Understanding Learning Disorders
Learning disorders or learning disabilities are an umbrella term for a wide variety of learning problems. A learning disorder is a neurological disorder. In simple terms, it results from a difference in the way a child's brain is “wired.” Learning disabilities interfere with a child’s ability to store, process, or produce information. A child with a learning disorder does not have a problem with intelligence or motivation. They are not “dumb” or “lazy.” In fact, children with learning disorders are just as smart or smarter than their peers. Instead, children with learning disorders see, hear, and understand things differently than their peers. Thus, causing them to struggle with reading, writing, speaking, spelling, organizing information, and/or reasoning. Children with learning disorders may also struggle with attention, memory, coordination, social skills, and emotional maturity. In order to be successful, a child with a learning disorder will need to be taught in ways that are tailored to his or her unique learning styles.
Types of Learning Disorders
The most common types of learning disorders are listed below:
- Auditory Processing Disorder – Difficulty hearing differences between sounds
- Dyscalculia – Difficulty with math
- Dysgraphia – Difficulty with writing
- Dyslexia – Difficulty with reading
- Dysphasia/Aphasia – Difficulty with language
- Dyspraxia (Sensory Integration Disorder) – Difficulty with fine motor skills
- Visual Processing Disorder – Difficulty interpreting visual information
Signs of a Learning Disorder
Learning disorders are quite common. In fact, 2.4 million students in the United States have been diagnosed with a specific learning disability and are receiving services under IDEA. This means approximately 41% of students receive special education services.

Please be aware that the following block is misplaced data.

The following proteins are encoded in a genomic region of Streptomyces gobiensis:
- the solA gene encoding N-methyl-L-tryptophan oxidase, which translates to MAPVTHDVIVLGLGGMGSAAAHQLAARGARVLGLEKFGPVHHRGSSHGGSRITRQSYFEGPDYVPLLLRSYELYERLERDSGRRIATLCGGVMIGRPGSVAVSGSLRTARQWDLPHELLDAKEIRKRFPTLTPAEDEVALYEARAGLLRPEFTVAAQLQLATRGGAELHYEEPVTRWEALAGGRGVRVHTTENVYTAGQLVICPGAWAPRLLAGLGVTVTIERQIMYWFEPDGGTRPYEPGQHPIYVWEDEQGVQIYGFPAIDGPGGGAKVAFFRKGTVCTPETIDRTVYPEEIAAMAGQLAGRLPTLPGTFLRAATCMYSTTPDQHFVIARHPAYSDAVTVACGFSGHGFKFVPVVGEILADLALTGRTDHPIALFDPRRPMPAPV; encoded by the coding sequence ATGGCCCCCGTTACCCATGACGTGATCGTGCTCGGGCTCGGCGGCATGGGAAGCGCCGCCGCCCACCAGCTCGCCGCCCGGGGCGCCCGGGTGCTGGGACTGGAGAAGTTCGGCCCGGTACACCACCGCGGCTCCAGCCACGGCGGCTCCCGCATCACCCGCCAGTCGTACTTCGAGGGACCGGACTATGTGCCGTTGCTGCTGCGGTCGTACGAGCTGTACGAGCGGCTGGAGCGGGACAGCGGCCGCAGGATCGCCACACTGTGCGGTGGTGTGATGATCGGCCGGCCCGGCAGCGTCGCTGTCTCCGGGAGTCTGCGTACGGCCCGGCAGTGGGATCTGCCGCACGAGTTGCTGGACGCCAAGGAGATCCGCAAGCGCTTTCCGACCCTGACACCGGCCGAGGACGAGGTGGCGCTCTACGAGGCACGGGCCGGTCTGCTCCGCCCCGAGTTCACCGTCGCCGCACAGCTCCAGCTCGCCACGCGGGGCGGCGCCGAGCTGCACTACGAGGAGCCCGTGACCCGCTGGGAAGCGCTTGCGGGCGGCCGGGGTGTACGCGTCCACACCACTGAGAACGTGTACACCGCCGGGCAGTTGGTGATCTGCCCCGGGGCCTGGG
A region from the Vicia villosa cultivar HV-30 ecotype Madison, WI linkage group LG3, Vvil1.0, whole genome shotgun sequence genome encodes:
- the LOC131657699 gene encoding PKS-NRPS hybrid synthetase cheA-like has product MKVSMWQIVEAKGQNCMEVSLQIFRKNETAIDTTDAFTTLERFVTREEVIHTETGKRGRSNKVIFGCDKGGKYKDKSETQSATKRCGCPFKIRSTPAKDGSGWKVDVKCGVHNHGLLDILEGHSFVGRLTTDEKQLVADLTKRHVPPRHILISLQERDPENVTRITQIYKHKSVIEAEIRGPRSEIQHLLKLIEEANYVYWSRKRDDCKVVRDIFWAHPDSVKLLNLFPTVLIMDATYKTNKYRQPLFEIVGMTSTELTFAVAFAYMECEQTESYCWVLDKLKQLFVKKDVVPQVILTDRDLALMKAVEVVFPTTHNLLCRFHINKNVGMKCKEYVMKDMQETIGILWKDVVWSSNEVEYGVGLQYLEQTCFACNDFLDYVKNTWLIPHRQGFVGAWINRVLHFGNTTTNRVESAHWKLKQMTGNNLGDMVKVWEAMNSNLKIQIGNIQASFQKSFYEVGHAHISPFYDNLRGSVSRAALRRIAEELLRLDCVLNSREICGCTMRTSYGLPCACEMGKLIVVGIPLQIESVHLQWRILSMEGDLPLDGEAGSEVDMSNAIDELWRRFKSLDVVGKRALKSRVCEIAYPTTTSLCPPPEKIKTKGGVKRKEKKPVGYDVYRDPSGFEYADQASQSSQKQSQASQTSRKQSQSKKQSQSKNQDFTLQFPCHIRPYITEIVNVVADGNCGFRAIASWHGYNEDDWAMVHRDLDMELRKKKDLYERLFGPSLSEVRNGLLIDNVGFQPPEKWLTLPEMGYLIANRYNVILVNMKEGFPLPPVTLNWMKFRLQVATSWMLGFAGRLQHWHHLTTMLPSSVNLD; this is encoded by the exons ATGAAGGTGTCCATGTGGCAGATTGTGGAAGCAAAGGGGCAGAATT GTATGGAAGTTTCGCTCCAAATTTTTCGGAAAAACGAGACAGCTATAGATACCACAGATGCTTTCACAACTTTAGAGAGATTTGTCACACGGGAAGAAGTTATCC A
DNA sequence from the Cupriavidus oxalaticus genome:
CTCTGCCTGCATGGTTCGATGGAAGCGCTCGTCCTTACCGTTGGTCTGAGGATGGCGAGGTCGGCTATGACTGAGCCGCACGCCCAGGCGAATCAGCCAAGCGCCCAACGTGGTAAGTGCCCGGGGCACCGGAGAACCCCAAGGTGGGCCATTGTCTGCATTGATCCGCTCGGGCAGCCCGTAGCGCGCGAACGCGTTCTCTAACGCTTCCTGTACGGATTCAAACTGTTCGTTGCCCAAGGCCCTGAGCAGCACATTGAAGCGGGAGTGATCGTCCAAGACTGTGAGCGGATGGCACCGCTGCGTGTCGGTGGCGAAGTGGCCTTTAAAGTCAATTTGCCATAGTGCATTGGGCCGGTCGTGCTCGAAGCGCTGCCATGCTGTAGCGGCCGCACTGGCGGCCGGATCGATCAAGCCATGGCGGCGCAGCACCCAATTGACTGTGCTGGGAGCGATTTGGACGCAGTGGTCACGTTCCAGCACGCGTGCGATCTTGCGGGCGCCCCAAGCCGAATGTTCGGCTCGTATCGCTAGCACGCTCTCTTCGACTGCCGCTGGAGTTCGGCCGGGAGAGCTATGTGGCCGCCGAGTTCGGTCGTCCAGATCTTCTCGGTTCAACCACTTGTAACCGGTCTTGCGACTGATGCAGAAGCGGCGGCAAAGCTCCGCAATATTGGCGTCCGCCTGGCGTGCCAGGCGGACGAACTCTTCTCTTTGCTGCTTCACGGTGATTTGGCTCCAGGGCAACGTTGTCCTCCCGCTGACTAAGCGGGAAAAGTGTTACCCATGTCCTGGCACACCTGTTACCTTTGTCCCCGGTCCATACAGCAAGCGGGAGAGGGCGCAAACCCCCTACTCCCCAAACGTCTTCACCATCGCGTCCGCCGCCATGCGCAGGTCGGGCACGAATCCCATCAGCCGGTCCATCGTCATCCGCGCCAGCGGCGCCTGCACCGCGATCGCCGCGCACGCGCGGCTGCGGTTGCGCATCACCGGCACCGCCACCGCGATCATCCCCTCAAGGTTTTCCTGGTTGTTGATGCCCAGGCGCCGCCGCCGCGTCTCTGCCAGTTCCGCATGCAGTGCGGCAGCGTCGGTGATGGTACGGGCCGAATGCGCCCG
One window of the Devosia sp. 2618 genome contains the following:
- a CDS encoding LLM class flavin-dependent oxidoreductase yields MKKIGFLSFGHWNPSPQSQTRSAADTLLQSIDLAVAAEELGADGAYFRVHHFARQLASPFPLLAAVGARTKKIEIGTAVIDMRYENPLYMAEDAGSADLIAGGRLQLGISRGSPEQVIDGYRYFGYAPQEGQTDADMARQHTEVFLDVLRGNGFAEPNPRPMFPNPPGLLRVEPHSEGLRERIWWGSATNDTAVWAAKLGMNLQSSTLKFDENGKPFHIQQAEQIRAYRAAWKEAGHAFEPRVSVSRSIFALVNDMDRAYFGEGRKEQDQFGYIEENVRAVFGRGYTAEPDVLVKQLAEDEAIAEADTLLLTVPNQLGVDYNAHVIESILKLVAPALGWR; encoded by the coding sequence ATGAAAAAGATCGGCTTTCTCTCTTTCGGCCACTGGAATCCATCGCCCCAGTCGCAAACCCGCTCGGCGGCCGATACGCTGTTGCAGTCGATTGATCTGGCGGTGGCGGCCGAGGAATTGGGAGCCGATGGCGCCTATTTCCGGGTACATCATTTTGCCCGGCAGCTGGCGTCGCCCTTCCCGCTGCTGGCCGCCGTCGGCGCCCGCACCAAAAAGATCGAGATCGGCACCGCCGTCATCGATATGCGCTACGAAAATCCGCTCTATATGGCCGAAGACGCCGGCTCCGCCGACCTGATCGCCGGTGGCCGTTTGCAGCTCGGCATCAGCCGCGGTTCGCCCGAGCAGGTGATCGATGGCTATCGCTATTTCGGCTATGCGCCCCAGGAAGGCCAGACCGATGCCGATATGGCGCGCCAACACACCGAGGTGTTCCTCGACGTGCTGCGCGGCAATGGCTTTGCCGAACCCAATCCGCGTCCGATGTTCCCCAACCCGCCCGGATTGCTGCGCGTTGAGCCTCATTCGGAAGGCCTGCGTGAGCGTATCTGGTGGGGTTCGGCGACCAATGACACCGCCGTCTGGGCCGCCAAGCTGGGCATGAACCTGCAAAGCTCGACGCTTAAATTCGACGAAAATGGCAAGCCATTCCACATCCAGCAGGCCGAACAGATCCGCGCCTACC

It may not always be easy to identify a learning disorder because learning disorders look different in each child. There is not a single symptom or profile that you can look to as proof of a problem. However, if you suspect that your child may be suffering from a learning disorder it is very important to get him or her help as soon as possible. The quicker you move forward, the better your child’s chances of reaching his or her full potential.
Causes of Learning Disorders
Experts are not quite sure what causes learning disorders. Some believe that learning disorders may be hereditary because they tend to run in families. Others believe it may be a result of problems during pregnancy and birth, such as low birth weight, lack of oxygen, drug and alcohol use during pregnancy, and premature or prolonged labor. Incidents after birth, such as nutritional deprivation, head injuries, and exposure to toxic substances are also believed to possibly lead to learning disabilities.
Getting Help for a Child with a Learning Disorder
A learning disability is a lifelong issue and cannot be cured or fixed. However, with early intervention and the right support, your child can and will be successful in life. Most often, parents are the first to notice signs of a learning disorder in their child because something just does not seem right to them. Finding out more about learning disorders, in general, is the first step in paving the way for your child’s success in school and beyond. By taking action and seeking help, you are ensuring that your child gets the proper assistance to overcome his or her classroom challenges.
It may not be easy to know where to start to get help. We suggest you begin with the Heads Up Checkup symptom checker. It will screen for most of the common learning disorders including reading, writing, and math.
Specialists in the field can help your family by pinpointing and diagnosing the problem. It is also important to work with your child’s school and make necessary accommodations for your child. You, as a parent, are also a key figure in encouraging and nurturing your child’s strengths, knowing his or her weaknesses, and working with professionals to learn more about specific strategies to help deal with your child’s specific challenges.